May 15, 2004
Coombs gets set to battle any foe
By BRET HART - SLAM! Wrestling
Well, it's that time of year. People passing by my father's house aren't all that surprised to see me and my pug Coombs heading down to the dungeon for a little sparing session.
The last time Coombs came with me to the dungeon, it was to ensure Astrid Kuhn, the weather girl from A-Channel, didn't pull anything underhanded when they showed up to film a little wrestling piece down there.
Yeah, even the wrestling Hart dogs came out of the dungeon.
At last year's Pug Fest, it came as no great surprise to me when Coombs cleaned up and took first in the arm-wrestling event!
Every year, people ask if Coombs -- who is a three-time Mexican dog wrestling champion -- is thinking about hanging up his famed boots.
Dog wrestling has been banned in most countries but, in Mexico, the spectacle flourishes. Needless to say, it's a dog-eat-dog world.
I know you're probably wondering just how the heck they get those little masks on those dogs. Being a pug, Coombs, who wrestles under the name El Bandito, has his own mask. But don't let that fool you. Coombs has an impressive winning record that includes upset victories over everything from coyotes to 'roided-up pit bulls.
And he had one particularly sweet win when he managed to subdue an overconfident Great Dane to win the undisputed Mexican dog wrestling title.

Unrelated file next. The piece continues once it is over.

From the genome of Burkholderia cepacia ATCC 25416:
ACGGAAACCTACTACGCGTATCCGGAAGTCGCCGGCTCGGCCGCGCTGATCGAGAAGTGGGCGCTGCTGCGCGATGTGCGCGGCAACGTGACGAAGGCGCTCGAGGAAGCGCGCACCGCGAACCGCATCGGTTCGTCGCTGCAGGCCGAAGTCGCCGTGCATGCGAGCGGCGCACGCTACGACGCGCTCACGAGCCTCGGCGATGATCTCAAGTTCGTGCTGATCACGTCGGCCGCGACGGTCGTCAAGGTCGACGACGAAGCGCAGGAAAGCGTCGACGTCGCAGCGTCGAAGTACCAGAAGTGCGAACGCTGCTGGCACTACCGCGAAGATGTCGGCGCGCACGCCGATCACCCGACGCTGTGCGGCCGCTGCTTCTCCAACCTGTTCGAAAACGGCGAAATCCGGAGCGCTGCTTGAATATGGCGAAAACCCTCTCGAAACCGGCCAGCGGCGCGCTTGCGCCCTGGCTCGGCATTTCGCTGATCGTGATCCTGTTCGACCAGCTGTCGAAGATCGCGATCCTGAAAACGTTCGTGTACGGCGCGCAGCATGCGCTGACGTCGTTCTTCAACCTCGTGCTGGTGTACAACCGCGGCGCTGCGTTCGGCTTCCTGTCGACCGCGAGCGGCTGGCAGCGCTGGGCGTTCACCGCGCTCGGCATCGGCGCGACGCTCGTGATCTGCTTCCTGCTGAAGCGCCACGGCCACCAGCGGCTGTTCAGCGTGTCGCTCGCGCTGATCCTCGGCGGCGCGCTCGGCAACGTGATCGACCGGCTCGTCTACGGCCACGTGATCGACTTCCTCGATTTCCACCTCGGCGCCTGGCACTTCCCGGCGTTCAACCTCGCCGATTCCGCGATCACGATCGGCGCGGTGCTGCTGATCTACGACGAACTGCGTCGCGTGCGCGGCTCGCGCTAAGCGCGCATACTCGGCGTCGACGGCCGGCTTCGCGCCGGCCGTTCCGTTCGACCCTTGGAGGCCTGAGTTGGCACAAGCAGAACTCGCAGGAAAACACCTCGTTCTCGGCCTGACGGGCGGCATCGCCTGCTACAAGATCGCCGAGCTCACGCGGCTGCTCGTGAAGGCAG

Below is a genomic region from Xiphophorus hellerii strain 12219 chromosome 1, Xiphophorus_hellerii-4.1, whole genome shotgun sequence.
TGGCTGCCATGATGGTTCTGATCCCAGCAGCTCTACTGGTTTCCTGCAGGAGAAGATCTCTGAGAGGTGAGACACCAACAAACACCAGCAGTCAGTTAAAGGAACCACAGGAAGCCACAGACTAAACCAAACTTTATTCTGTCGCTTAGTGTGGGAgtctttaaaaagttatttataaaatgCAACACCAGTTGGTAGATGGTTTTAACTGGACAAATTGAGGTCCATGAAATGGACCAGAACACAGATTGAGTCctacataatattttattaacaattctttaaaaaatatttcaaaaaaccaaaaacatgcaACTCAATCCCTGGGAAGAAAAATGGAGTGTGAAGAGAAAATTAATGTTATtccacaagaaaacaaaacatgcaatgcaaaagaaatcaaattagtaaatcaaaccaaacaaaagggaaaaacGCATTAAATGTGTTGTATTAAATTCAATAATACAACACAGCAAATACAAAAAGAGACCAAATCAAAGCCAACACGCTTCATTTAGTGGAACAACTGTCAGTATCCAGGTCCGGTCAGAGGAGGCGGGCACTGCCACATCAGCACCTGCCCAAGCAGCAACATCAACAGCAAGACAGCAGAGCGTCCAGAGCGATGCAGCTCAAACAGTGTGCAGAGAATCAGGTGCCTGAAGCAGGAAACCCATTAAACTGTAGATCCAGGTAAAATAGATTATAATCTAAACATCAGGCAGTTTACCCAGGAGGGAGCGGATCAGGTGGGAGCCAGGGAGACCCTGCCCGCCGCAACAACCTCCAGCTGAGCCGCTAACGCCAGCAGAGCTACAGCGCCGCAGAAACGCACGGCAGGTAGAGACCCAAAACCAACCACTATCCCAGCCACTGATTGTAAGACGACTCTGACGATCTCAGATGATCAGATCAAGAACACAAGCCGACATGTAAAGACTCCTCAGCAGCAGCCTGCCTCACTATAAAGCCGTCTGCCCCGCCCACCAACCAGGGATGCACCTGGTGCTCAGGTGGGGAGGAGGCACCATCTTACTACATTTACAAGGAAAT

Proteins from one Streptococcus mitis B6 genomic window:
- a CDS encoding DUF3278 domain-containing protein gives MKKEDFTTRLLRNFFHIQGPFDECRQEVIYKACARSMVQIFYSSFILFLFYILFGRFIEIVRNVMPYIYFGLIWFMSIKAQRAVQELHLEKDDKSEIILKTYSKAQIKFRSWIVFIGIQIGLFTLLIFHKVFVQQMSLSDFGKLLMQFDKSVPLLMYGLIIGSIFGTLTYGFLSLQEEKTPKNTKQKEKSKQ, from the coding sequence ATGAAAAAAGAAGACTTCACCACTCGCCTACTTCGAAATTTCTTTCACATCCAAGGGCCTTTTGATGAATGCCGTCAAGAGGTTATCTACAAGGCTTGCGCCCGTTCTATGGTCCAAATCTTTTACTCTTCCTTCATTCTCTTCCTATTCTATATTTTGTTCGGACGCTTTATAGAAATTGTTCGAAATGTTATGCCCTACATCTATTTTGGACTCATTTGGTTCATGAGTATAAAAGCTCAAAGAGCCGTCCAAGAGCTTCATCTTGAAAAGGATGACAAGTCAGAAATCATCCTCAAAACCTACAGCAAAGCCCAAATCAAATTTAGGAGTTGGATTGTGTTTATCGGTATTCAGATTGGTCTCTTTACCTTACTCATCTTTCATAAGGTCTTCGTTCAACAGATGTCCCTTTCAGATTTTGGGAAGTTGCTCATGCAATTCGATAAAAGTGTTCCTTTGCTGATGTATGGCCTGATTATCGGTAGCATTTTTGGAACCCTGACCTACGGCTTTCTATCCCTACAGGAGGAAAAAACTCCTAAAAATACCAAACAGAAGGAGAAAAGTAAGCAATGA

Sometimes when people drive by my house, they point and say, "That's the champ's house." It took me a while to finally realize they weren't talking about me, they were talking about El Bandito.
You'll never see a happier pug than when Coombs heard Gemini Award-winning filmmaker Paul Jay hinted he may do a new dog wrestling documentary, tentatively titled Barking With Shadows, that would expose the seedy underbelly of the Mexican dog wrestling business.
At this point, the bulk of the documentary would deal with the tough question of whether Mexican dog wrestling is even real at all or if the matches are predetermined.
All I can tell you from my own personal experience of seeing Coombs routinely stretch Dobermans, pit bulls and the occasional St. Bernard, I have no doubt in my mind he is legitimately the toughest dog I've ever seen.
But don't let that fool ya, Coombs always makes time to say "hi" to his fans and shake a few paws after the show.